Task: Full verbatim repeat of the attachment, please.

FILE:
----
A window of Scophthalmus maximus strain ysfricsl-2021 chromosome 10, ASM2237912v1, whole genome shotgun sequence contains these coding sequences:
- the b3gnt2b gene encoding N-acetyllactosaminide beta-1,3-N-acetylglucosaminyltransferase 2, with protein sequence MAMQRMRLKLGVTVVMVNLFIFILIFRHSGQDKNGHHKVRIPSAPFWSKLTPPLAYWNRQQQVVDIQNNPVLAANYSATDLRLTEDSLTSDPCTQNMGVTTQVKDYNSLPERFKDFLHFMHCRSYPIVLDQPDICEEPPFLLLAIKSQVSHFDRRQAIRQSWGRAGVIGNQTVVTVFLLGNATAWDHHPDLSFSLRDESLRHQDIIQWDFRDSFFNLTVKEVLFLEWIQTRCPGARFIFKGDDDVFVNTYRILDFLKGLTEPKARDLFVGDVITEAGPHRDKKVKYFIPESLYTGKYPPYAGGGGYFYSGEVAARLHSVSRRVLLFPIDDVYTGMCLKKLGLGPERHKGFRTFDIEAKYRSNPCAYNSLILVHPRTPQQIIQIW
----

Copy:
A window of Scophthalmus maximus strain ysfricsl-2021 chromosome 10, ASM2237912v1, whole genome shotgun sequence contains these coding sequences:
- the b3gnt2b gene encoding N-acetyllactosaminide beta-1,3-N-acetylglucosaminyltransferase 2, with protein sequence MAMQRMRLKLGVTVVMVNLFIFILIFRHSGQDKNGHHKVRIPSAPFWSKLTPPLAYWNRQQQVVDIQNNPVLAANYSATDLRLTEDSLTSDPCTQNMGVTTQVKDYNSLPERFKDFLHFMHCRSYPIVLDQPDICEEPPFLLLAIKSQVSHFDRRQAIRQSWGRAGVIGNQTVVTVFLLGNATAWDHHPDLSFSLRDESLRHQDIIQWDFRDSFFNLTVKEVLFLEWIQTRCPGARFIFKGDDDVFVNTYRILDFLKGLTEPKARDLFVGDVITEAGPHRDKKVKYFIPESLYTGKYPPYAGGGGYFYSGEVAARLHSVSRRVLLFPIDDVYTGMCLKKLGLGPERHKGFRTFDIEAKYRSNPCAYNSLILVHPRTPQQIIQIW